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Family Flood Preparedness

In addition to the resources offered by the Harris County Flood Control District, the American Red Cross and FEMA both have excellent disaster preparedness documents available on their websites, www.redcross.org and www.fema.gov.

Flood insurance is one the most important steps you can take in flood preparedness. It's relatively inexpensive, and homeowner's does not cover floods.

> Learn more about flood insurance

Helpful, Printable Resources for Flood Preparedness
Family Flood Preparedness Plan  (PDF, 188KB)
Family Emergency Kit  (PDF, 128KB)
Family Emergency Contact Cards  (PDF, 76KB)
Repairing Your Flooded Home  (PDF, 776KB)
Turn Around, Don't Drown  (PDF, 456KB)

Family Flood Preparedness Plan View and download a printable version of the Family Flood Preparedness Plan in Acrobat PDF format. Keep the printout in a convenient place for quick access.

Knowing what to do, what to have, and when to take action is your best protection and your responsibility.

Where will your family be when it floods? At work, at school, in the car? How will you find each other? How will you know if your children or parents are safe?

Learn the disaster plans at your workplace, your children's school or daycare, and other places where your family spends time.

Create a Family Preparedness Plan
Discuss with your family why you need to prepare for a flood and the dangers associated with a flood. Plan to share responsibility and work together as a team. Pick a place to meet outside your neighborhood in case you can't return home.
Create an emergency contact card with all important contact info. Download a printable version.
Ask an out-of-town or out-of-state friend or family member to be your family check-in contact. If you have trouble contacting each other during or after a flood, call this person and tell them where you are.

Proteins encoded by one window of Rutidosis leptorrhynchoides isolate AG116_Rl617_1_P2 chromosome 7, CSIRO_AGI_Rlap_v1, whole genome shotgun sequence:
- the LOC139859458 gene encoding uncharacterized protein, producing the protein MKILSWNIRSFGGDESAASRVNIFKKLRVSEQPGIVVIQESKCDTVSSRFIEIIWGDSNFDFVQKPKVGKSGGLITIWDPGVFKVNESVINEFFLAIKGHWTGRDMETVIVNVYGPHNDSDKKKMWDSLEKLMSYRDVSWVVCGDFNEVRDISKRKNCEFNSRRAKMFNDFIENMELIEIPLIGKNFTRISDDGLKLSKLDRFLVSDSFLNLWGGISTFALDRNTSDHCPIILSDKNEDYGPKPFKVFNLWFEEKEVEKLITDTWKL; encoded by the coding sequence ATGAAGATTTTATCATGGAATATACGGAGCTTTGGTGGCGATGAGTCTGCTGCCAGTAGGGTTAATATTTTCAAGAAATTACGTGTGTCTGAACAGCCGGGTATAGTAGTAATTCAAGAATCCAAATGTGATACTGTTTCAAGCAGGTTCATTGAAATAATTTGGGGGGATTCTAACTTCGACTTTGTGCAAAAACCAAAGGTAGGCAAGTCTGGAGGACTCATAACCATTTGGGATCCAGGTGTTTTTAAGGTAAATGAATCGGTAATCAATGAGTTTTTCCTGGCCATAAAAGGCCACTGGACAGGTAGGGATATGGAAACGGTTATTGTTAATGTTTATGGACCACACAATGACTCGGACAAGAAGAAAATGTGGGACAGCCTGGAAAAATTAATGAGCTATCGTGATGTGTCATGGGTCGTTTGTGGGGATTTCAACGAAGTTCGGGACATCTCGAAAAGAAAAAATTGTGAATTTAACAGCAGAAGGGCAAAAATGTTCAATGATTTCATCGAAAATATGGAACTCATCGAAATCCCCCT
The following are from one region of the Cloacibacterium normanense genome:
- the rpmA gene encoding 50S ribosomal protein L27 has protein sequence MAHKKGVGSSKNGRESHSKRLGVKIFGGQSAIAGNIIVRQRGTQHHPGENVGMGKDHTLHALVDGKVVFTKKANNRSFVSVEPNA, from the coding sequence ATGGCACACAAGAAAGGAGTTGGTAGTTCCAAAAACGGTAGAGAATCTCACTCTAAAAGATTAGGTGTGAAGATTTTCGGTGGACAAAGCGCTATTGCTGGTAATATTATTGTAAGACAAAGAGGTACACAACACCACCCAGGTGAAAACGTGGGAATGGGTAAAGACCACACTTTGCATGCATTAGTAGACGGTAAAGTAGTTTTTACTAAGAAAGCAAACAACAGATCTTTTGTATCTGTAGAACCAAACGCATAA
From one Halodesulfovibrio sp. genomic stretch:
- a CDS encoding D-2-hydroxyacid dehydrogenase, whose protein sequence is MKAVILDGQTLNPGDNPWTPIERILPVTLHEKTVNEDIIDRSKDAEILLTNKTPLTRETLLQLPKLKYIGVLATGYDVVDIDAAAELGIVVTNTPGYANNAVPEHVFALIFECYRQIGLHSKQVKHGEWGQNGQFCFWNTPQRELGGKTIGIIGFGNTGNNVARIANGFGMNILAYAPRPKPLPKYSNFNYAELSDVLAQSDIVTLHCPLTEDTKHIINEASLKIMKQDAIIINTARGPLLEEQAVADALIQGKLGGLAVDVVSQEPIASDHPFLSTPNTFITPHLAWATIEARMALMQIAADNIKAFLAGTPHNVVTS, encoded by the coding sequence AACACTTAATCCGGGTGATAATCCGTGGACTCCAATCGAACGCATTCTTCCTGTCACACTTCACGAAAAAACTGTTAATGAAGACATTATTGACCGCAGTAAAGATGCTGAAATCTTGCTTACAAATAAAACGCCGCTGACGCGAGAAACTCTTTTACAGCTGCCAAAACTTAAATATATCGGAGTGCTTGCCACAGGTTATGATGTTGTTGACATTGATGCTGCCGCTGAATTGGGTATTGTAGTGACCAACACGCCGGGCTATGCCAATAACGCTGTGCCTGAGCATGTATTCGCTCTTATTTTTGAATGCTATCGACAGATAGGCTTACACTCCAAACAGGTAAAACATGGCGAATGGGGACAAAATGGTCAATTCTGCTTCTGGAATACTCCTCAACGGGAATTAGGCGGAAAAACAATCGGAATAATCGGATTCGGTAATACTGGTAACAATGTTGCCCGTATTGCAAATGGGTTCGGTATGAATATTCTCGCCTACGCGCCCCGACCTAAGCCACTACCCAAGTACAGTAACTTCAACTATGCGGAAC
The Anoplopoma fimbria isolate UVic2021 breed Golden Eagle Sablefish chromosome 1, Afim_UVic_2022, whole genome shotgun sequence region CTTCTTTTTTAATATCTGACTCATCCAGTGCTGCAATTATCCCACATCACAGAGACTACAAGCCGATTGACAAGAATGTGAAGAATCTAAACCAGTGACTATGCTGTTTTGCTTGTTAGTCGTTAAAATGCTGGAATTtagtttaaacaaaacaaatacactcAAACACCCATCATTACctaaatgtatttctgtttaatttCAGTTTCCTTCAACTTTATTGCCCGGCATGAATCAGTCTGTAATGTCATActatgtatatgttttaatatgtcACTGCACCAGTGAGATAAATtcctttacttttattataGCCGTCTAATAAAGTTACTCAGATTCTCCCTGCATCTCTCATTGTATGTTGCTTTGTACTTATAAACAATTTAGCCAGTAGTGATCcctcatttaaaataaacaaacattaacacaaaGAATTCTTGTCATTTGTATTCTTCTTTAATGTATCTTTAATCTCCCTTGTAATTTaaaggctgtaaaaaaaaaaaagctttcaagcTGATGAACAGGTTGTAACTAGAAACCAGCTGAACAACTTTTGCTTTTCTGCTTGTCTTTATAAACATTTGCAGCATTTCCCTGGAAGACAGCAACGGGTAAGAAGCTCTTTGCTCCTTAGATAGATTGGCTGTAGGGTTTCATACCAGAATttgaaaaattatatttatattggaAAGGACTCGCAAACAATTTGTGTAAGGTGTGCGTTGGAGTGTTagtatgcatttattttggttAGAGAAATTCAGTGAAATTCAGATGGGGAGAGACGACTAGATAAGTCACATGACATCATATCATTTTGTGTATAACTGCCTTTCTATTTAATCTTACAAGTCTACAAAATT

If infants, elderly, or handicapped individuals are present, know what their special needs are if you stay in your residence, if you need to evacuate in a hurry, or if you need to go to a shelter after the flood.
Get to know your neighbors and discuss how you can help each other.
Plan how to take care of your pets. Most emergency shelters do not allow pets.
Implement Your Plan
In addition to contact cards, post emergency, family and neighbor telephone numbers by the phones.
Make sure all family members have the family check-in contact's phone number and know the location of the family meeting place outside your neighborhood.
Show each responsible family member how to turn off the electricity to your residence at the main breaker or switch.
Keep flood insurance coverage current. Homeowner's does not cover floods.
Prepare and maintain a Family Emergency Kit. Replace items, as necessary.
Prepare and maintain an emergency kit for your car.
Practice and maintain your plan with all family members.
Pay attention to all National Weather Service flood watches and warnings.

When faced with a flooding situation: STAY PUT wherever you are, unless your life is threatened or you are ordered to evacuate.

Put your family preparedness plan into action.
Contact your family members and confirm plan of action and alternatives.
Confirm your family emergency kit is complete and ready.
Move emergency supplies and valuables to high, dry place in your residence.
Locate and put pets in a safe place.
Make sure you have an adequate water supply in case service is cut off.
If you can do so safely, turn off the electricity at the breaker before water enters your residence.
If you can do so safely, move vehicles to higher ground.
Your safest option is to stay put. However, if you must evacuate to a safe location or a shelter, take your emergency supply kit and tell your family check-in contact you're leaving. Don't drive through flooded streets.

If you did not get the electricity turned off before the water entered your residence, do not turn it off. Get out of the water.
Move valuables and emergency supplies with you as you move up in your residence. If necessary, use the attic or roof. Wait for help.
Don't try to swim or wade to safety. Wait for the water to recede or rescue. There are environmental and biological dangers in the water such as oil, gasoline, sewage, fire ants, etc.
Downed power lines can electrify floodwaters. Don't let your kids play in the water.
Stay calm and wait. Don't try to walk or drive through floodwaters. Most deaths occur from people walking or driving through floodwaters. If your car stalls in rising waters, get out immediately and get on the car or to higher ground.